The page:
House Passes Its Polluter Protection Act

Passes wrongheaded bill to stop EPA action on climate change.

The U.S. Capitol building at dawn.
The U.S. Capitol building at dawn. The House passes a wrongheaded bill to stop the EPA action on climate change. (Photo by Architect of the Capitol)

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Today, the U.S. House of Representatives passed the Polluter Protection Act (H.R. 3826). This bill stops the EPA from setting modest, sensible limits for climate change pollution and allows big polluters to continue to freely dump unlimited carbon pollution at the expense of public health.

When the EPA proposed its new rule to bring the worst of the worst climate polluters in this country under control and for the first time hold them accountable, more than 4 million public comments were submitted in support of this move. Yet, in its 144th vote this Congress against public health, the House turned against those public comments and voted to handcuff the EPA. In an era of climate change, it can be hard to understand why our Congress would pass a bill that flies in the face of overwhelming science and reason.

You don’t have to look any further than campaign contributions to understand why such a climate- and science-denial bill passes a body of elected officials who are expected to keep up with facts and science. Our friends at the Center for American Progress Action Fund tallied the career dirty energy contributions (oil, gas, and coal) for today’s vote, and according to CAP Action analysis, the 229 members who voted for the bill have taken over $45.7 million in career dirty energy contributions, which is over 8 times what the 183 members who voted against the bill took—$5.4 million. Of the members who voted for the bill, 123 have publicly denied climate change. When it comes to mystifying climate denial, just follow the money.

Many people aren’t surprised by this, but an even stranger thing happened today. The supporters of the Polluter Protection Act defied their own spin today in a vote on an amendment to this bill. The bill’s sponsor Rep. Ed Whitfield has said that the bill is about getting the EPA rules right and keeping EPA from running amok on the limits it sets, but today a vote on an amendment proved otherwise. By and large the same people who voted for the Polluter Protection Act also exposed themselves as obstructionists in a vote on an amendment by Rep. Jan Schakowsky (D-IL). The Schakowsky amendment affirmed that climate change is happening, so in their vote against it, they made clear that today’s House proceedings were not about getting the EPA rules right, but instead fundamentally about denying climate action and arresting any and all EPA efforts to rein in the biggest polluters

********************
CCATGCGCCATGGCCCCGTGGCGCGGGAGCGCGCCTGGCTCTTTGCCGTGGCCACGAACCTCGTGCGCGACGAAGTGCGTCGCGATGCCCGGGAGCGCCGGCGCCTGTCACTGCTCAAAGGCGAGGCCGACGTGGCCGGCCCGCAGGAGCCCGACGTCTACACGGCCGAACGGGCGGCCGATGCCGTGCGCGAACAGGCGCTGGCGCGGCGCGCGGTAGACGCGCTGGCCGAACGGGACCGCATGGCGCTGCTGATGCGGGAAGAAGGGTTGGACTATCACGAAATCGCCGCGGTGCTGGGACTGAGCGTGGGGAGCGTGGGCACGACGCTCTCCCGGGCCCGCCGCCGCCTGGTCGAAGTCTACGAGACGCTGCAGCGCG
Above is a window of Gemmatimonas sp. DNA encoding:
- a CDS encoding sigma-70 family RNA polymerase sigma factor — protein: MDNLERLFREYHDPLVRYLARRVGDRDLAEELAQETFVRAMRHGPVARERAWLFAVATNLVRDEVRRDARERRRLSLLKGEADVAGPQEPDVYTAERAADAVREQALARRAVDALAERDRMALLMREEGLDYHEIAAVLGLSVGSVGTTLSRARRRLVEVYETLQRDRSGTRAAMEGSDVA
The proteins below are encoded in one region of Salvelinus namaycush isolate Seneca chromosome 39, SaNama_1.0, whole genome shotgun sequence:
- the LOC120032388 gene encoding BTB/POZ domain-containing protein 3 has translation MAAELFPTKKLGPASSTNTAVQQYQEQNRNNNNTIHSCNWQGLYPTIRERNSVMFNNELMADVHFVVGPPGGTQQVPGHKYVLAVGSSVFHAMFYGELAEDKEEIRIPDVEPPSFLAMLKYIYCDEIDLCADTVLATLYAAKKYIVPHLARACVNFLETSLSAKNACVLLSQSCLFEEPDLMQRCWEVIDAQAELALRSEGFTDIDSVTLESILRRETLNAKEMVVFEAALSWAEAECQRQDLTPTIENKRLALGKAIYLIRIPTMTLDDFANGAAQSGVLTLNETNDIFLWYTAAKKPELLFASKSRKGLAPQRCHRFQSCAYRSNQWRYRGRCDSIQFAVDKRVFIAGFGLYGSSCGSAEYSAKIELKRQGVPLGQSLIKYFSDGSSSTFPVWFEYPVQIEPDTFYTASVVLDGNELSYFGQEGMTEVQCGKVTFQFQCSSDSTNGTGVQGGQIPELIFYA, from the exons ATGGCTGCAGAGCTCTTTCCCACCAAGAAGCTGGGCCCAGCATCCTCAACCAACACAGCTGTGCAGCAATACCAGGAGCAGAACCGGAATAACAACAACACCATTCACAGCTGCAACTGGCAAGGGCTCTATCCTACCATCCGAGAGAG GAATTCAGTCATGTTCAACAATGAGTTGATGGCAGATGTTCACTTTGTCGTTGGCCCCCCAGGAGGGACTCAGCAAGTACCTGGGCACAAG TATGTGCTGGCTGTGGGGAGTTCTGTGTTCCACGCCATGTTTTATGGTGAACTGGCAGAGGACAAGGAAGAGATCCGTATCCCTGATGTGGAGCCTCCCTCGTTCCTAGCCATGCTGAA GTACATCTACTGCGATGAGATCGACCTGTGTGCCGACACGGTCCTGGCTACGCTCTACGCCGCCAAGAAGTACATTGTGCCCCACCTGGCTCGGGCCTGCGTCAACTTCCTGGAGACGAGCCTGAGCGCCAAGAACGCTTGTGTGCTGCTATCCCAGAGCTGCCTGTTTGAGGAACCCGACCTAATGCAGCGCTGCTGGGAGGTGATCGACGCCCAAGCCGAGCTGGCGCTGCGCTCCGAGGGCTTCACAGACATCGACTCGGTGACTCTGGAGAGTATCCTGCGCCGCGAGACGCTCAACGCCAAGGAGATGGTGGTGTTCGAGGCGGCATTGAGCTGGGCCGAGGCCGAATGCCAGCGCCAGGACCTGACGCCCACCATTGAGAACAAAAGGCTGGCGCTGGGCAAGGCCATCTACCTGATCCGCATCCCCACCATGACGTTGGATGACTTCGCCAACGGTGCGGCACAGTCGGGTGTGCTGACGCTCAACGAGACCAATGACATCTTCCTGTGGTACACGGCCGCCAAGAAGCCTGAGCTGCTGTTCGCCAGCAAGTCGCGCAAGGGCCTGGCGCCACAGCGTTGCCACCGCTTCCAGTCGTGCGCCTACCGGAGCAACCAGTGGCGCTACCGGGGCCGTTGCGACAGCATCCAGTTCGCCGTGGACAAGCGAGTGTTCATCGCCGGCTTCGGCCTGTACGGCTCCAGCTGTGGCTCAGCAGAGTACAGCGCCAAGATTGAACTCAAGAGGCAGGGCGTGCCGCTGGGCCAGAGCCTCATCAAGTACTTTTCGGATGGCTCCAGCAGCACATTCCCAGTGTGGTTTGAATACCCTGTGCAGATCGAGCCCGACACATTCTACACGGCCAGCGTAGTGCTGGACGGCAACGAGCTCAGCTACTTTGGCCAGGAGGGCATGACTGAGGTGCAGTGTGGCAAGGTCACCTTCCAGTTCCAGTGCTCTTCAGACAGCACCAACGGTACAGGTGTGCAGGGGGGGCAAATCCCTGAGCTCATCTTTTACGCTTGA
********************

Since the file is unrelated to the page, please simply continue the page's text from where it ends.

In short, the Polluter Protection Action repeals all current and pending EPA proposals for carbon pollution standards for gas and coal-fired power plants. This is a direct attack on the President, his Climate Action Plan and on EPA’s role in it. We’ve seen attacks on EPA that include threats to these rules, but this is the first attack with climate controls directly in the crosshairs. The Polluter Protection Act also sets up impossible hurdles for the EPA to move forward with limiting the climate pollution of the biggest source of climate pollution today: existing coal-fired power plants.

This is more than a chilling effect on pollution controls to subject them to the whims of a future Congress, it is essentially an impossible test for the agency to pass. To see how your representatives voted, go here. A ‘yes’ vote is a vote for climate pollution and climate denial, and a ‘no’ vote is a vote for reasonable actions to combat climate change. Please write and phone your elected representatives and thank them or hold them accountable.

This bill should be dead on arrival in the Senate, and we urge the Senate to make it so.

We are well past debate on modest climate actions at this point. The only question for the Senate should be how to act faster and do more to protect American communities from the worst impact of climate change.

From 2001 to 2019, Sarah was on Earthjustice's Policy & Legislation team, working on Capitol Hill at the intersection of agricultural policy and climate policy and promoting a food system that is more resilient and just.

Established in 1989, Earthjustice's Policy & Legislation team works with champions in Congress to craft legislation that supports and extends our legal gains.

Earthjustice’s Washington, D.C., office works at the federal level to prevent air and water pollution, combat climate change, and protect natural areas. We also work with communities in the Mid-Atlantic region and elsewhere to address severe local environmental health problems, including exposures to dangerous air contaminants in toxic hot spots, sewage backups and overflows, chemical disasters, and contamination of drinking water. The D.C. office has been in operation since 1978.